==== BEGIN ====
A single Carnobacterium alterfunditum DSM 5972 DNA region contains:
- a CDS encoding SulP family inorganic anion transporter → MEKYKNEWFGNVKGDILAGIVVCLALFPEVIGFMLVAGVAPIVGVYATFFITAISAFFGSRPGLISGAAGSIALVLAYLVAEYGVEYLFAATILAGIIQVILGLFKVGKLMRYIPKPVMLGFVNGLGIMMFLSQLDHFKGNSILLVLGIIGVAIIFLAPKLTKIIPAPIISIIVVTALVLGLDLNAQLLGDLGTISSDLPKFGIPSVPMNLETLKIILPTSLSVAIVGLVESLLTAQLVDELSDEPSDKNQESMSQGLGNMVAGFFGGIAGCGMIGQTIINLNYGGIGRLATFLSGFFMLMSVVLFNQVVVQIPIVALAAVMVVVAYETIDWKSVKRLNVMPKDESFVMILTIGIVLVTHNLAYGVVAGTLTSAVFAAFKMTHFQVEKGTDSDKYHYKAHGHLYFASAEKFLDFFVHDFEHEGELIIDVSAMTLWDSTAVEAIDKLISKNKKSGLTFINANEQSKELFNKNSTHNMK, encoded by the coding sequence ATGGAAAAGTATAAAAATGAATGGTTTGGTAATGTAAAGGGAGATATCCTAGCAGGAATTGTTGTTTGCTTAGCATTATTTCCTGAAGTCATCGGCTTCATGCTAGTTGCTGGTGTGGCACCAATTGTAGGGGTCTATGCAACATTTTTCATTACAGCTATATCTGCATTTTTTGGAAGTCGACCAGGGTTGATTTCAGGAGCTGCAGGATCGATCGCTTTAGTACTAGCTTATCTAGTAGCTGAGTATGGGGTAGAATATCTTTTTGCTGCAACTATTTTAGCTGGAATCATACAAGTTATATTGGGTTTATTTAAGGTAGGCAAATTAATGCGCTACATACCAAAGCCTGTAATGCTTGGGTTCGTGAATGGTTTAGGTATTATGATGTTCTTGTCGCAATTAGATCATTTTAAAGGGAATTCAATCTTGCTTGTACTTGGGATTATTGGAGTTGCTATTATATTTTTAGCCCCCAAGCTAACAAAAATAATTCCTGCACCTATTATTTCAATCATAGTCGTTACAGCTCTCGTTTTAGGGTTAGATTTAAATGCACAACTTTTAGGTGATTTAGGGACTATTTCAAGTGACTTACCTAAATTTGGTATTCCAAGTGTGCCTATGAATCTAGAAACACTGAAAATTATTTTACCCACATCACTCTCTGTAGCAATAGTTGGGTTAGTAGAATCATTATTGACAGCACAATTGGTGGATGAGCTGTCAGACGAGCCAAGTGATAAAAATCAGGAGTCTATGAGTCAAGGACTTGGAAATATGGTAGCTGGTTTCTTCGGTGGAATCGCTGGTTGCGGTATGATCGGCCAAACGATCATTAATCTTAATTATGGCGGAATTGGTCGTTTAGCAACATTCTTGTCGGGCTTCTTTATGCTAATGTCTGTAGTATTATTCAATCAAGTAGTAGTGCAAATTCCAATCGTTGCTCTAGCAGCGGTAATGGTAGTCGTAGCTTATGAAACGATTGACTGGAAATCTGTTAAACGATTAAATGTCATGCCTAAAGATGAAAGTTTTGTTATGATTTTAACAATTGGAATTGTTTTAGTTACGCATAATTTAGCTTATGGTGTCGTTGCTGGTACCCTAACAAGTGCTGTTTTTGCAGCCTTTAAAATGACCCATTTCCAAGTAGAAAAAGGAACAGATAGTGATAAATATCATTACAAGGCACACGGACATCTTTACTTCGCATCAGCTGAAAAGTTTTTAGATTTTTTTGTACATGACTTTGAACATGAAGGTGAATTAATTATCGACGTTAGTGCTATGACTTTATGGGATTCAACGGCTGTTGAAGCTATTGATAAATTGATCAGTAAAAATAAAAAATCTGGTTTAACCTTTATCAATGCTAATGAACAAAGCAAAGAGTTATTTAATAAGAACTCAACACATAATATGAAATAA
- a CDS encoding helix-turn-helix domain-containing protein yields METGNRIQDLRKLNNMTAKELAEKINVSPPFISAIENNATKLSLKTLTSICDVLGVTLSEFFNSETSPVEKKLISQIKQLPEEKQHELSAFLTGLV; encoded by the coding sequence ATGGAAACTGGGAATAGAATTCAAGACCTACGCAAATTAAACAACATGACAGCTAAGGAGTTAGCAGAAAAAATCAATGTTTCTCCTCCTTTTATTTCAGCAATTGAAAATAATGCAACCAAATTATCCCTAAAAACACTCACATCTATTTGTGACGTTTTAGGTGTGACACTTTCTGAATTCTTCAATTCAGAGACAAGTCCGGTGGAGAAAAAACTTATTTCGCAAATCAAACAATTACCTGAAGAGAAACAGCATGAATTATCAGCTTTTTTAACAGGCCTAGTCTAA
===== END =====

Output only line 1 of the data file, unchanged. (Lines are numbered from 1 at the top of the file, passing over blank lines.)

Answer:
A single Carnobacterium alterfunditum DSM 5972 DNA region contains: